“Infantile impetuosity is not paired with a much more cunning mind”. Both can lead to untold harm. “ Loose executive powers can jeopardise the checks and balance built into the system“. From a bad situation, there is usually no ideal solution. The most that can be hoped for is that lessons are learnt and the proper infrastructure put in place to forestall damage and to allow appropriate development for the future. "the lens is political rather than ethical or moral" "attempts to dampen or derail the search for truth." This post was about American vulnerabilities but the same principles apply to Christianity. but that is another story, not welcome yet by stubborn ‘traditionalists.
Robert Liddy | 12 May 2017

It was reported in the New York Times that Comey asked for more resources from the Department of Justice, but there was no source named. The DOJ Director of Public Affairs Sarah Isgur Flores said that this report was false - there was no such request. Most reports now cite the NYT report and the Flores denial, leaving it up to people to believe what they want to believe. You can believe if it suits you that the NYT report was true and what Flores said was false, but it should not be stated as fact that Comey asked for more resources.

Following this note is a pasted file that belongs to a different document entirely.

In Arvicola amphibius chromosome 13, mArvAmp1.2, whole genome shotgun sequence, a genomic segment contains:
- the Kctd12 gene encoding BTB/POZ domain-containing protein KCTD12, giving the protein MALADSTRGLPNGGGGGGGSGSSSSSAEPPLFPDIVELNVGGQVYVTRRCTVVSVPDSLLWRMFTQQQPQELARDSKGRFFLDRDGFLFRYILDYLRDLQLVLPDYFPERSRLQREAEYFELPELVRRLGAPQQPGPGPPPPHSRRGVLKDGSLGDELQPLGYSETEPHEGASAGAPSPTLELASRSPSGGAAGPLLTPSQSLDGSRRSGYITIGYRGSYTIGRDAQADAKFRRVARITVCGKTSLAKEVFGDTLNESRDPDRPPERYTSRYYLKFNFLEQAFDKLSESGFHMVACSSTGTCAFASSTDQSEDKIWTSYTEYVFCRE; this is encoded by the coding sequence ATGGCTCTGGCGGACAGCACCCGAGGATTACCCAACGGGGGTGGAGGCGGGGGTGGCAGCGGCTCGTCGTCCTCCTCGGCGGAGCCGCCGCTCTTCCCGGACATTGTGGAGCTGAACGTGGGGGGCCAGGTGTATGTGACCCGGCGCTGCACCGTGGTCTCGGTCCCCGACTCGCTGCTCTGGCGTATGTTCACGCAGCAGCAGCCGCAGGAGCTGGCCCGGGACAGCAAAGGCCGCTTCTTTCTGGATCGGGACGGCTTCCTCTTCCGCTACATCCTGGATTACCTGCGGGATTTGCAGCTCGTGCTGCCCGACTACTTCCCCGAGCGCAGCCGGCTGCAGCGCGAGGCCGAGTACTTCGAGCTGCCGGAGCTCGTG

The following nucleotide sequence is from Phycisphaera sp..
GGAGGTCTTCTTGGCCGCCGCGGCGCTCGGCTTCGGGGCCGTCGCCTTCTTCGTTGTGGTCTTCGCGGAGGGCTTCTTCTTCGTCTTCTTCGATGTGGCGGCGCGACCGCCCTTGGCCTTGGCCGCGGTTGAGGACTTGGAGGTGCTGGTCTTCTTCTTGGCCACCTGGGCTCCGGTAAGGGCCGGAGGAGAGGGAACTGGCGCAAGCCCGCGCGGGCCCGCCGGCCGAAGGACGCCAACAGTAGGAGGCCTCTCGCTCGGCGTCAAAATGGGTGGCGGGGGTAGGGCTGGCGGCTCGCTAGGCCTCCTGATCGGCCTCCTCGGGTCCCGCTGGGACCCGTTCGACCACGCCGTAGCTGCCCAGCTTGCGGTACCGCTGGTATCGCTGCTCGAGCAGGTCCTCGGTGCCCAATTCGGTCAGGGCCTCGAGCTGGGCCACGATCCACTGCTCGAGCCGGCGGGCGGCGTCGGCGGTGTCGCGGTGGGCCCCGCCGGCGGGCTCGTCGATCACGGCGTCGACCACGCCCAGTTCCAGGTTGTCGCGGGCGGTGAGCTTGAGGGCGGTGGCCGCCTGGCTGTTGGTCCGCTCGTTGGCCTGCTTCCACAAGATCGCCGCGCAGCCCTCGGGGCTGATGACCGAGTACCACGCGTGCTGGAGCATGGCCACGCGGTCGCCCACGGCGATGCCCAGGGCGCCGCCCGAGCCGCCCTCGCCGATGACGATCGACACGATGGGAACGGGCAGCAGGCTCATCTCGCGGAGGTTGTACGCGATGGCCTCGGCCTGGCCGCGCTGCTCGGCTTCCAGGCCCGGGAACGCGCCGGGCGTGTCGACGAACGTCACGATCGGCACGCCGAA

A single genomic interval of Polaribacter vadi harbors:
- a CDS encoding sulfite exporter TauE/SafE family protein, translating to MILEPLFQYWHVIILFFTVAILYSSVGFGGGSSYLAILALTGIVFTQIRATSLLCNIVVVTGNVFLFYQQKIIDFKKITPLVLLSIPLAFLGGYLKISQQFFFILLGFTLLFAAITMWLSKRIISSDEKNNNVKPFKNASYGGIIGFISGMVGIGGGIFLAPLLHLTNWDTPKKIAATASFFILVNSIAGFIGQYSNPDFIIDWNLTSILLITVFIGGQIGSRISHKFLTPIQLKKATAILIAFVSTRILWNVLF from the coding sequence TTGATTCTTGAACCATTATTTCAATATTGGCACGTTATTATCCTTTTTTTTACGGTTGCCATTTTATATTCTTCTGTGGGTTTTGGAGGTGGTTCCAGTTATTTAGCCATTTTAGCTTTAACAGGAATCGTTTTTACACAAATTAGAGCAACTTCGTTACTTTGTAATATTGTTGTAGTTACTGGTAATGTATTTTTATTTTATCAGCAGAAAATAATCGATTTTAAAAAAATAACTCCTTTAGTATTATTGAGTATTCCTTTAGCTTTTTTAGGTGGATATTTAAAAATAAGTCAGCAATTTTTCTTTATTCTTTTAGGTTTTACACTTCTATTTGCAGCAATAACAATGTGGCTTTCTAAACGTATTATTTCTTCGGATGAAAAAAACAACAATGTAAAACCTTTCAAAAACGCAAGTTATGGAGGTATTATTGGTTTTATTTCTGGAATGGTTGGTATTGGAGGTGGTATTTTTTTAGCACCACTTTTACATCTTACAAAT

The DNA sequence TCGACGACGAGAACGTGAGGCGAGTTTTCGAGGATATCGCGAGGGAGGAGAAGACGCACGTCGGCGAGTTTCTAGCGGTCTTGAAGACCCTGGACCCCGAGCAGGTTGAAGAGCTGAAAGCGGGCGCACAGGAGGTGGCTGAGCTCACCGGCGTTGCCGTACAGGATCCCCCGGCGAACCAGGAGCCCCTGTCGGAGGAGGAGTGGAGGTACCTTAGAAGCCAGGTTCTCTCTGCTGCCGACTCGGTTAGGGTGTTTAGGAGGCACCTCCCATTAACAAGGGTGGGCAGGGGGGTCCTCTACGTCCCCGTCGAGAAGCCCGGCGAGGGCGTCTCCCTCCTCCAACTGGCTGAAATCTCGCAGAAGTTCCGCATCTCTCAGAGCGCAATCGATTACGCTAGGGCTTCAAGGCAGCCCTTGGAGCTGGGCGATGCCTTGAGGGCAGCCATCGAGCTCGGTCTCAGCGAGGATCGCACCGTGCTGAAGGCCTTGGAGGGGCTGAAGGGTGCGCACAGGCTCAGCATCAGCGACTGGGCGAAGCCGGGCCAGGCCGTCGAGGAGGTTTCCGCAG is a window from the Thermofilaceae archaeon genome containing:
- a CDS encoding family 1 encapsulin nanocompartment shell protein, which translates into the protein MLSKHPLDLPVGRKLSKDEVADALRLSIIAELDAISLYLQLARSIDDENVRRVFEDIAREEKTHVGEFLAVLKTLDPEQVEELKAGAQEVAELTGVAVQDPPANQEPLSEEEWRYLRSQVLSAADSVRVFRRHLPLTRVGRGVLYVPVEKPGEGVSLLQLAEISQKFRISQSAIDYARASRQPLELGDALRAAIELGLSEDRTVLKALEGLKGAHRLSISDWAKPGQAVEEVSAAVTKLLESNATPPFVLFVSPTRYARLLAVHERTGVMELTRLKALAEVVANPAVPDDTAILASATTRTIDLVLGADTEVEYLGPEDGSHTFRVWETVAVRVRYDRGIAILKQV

Damien | 12 May 2017

Damien: " You can believe if it suits you." One of the problems with the current use of weasel words, and partial truths is that as a last resort people have no option than to be selective in what they believe. In this case, there may have been an informal enquiry about more funds, and the denial was that there was no 'formal request". There is a very old saying being popularised by politician; "The best lie is the Truth." Not the whole Truth, but a carefully selected part of the Truth, chosen to obscure the full truth, and to deceive as many as possible, so as to gain some advantage.
Robert Liddy | 12 May 2017

"Infantile impetuosity is not paired with a much more cunning mind..." could be said to be somewhat wide of the mark given the combination of Trump and his shadow, Bannon. Little notice has been given of late to the latter in the daily media but serious opinion and commentary has not been quite so silent. The combination remains of concern.
Brian Larsson | 12 May 2017


Subscribe for more stories like this.

Free sign-up